ITAL UA 285: Narrating the Mediterranean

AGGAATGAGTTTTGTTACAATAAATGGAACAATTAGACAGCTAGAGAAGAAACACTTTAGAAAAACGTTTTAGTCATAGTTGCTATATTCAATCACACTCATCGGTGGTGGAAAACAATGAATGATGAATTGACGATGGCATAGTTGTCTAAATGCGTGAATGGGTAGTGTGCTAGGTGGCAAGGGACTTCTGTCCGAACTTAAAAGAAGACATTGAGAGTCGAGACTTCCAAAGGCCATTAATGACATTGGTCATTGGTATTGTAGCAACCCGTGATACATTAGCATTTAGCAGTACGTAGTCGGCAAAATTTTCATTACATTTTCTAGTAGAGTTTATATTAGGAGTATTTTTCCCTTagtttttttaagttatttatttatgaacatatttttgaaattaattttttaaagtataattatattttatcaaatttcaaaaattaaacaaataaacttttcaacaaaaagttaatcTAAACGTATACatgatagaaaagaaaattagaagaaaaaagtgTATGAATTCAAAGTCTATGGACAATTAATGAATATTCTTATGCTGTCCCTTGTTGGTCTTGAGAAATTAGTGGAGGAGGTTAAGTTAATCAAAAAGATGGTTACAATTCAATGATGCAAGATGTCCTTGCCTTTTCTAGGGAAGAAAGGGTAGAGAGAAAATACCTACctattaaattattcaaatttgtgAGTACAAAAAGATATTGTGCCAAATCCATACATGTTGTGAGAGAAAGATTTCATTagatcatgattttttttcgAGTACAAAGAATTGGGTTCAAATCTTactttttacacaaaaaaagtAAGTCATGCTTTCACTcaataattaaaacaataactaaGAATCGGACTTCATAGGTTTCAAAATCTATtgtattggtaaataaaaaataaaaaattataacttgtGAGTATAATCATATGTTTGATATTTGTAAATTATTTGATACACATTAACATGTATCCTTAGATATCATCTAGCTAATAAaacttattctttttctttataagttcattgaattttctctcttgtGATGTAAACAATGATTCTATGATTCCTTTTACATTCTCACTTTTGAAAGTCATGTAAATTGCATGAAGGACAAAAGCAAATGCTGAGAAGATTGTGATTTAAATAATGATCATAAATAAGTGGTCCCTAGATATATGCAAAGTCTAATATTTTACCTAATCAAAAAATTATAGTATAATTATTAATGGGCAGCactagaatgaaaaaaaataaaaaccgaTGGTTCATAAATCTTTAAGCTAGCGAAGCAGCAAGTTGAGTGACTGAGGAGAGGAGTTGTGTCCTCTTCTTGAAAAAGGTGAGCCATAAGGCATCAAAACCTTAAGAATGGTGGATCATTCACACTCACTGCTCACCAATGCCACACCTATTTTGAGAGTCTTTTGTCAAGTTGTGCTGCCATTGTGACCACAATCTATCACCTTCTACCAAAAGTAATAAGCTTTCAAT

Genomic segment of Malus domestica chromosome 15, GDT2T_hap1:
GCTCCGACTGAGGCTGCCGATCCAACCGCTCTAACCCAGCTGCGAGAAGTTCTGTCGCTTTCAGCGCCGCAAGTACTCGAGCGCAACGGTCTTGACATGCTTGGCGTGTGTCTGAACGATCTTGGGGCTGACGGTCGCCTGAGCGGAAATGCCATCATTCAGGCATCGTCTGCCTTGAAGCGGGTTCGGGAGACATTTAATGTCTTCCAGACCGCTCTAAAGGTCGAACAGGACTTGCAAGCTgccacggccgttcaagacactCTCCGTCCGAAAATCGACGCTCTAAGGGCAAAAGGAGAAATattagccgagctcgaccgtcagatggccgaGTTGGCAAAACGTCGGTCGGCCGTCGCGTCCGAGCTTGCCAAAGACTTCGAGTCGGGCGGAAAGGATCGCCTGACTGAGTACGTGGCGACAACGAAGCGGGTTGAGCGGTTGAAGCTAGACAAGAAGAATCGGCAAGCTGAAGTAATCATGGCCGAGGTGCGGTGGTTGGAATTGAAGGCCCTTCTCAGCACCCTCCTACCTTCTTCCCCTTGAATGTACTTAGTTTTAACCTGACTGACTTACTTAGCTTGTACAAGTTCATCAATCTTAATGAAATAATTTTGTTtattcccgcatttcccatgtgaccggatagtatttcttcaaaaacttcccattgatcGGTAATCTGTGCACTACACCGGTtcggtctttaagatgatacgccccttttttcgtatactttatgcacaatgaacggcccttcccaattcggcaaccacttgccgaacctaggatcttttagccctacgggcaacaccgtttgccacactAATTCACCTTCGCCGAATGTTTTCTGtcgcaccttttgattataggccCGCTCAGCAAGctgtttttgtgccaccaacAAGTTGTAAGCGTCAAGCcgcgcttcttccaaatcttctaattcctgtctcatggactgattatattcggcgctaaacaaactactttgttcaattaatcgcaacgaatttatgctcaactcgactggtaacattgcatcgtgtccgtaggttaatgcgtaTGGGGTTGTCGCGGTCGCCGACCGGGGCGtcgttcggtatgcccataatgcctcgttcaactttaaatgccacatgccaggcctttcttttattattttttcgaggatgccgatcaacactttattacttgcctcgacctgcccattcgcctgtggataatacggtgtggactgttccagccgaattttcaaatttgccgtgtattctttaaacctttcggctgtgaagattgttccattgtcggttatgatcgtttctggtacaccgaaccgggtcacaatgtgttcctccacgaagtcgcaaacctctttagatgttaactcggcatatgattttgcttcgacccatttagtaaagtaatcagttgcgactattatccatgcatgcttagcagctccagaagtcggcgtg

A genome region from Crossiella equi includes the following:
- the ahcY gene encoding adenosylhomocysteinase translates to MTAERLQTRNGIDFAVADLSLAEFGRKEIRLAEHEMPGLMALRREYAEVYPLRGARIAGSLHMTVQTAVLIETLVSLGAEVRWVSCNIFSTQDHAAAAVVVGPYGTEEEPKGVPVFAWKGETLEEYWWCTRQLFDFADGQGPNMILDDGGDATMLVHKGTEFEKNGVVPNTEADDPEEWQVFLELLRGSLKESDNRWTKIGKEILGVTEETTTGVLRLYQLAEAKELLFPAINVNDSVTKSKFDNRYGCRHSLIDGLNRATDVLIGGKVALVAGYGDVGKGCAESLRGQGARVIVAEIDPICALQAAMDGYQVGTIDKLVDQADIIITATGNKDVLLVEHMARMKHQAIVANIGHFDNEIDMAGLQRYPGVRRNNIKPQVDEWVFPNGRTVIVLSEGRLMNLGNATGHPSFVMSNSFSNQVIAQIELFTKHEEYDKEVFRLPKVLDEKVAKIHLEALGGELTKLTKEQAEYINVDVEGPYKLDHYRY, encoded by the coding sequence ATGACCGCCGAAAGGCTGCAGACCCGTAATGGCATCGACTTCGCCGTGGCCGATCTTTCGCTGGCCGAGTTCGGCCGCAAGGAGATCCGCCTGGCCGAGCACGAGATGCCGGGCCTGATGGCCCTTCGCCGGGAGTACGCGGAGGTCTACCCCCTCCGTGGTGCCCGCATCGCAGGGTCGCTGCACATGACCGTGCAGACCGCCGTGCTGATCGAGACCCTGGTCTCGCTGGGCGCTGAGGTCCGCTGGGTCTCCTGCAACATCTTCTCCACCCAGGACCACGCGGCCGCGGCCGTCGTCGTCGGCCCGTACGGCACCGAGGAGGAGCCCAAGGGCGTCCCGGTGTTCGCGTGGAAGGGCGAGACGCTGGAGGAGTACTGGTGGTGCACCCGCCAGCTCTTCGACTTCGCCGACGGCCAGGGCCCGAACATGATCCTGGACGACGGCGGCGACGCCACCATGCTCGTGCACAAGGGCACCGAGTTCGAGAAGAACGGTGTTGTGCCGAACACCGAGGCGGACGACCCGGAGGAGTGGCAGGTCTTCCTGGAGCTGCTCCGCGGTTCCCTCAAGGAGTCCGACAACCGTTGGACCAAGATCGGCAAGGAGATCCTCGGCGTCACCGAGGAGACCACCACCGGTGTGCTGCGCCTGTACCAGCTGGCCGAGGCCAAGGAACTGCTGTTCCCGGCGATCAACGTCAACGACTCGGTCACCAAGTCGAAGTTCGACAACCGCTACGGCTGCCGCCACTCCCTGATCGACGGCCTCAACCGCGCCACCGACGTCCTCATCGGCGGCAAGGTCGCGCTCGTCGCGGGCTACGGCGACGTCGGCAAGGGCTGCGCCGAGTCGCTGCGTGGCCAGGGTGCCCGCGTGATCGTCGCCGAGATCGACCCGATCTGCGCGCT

The Mediterranean has literally shaped my life. I was born in the seaside city of Algiers in 1970 and for the next twenty-five years I looked out daily at that majestic span of water from our family’s house in the city. I grew up dreaming of becoming a pirate or a sailor. I was so imbued with the Mediterranean that, in 1993, I wrote my first novel about pirates, the Sea and freedom. I was proud to be Mediterranean. Today, I have to confess, I am no longer proud, I feel shame. The Mediterranean has become a place of death and violence, in short an open cemetery. The distance between the two banks for the Mediterranean is only fourteen kilometers, the length of the Strait of Gibraltar. In reality, this is false. The real distance is much longer owing to colonial memory, misunderstandings, prejudices, fear, etc. What do we have to do to reduce the distance? How can we narrate the Mediterranean today? What is the relationship between present and past? Why is Europe failing at the issue of immigration? My idea is that immigration, especially from the Muslim world, has become more and more a sort of “bargaining chip” in politics and in the media. Politicians tend to invest in propaganda against immigrants in order to win elections. Journalists, on the other hand, are interested primarily in attracting a larger audience. If the immigrant is a “bargaining chip”, it’s not hard to enlarge the metaphor by saying that politicians and journalists are merchants and citizens are simply customers. We will explore different narratives of the Mediterranean by using movies, documentaries, novels and articles.
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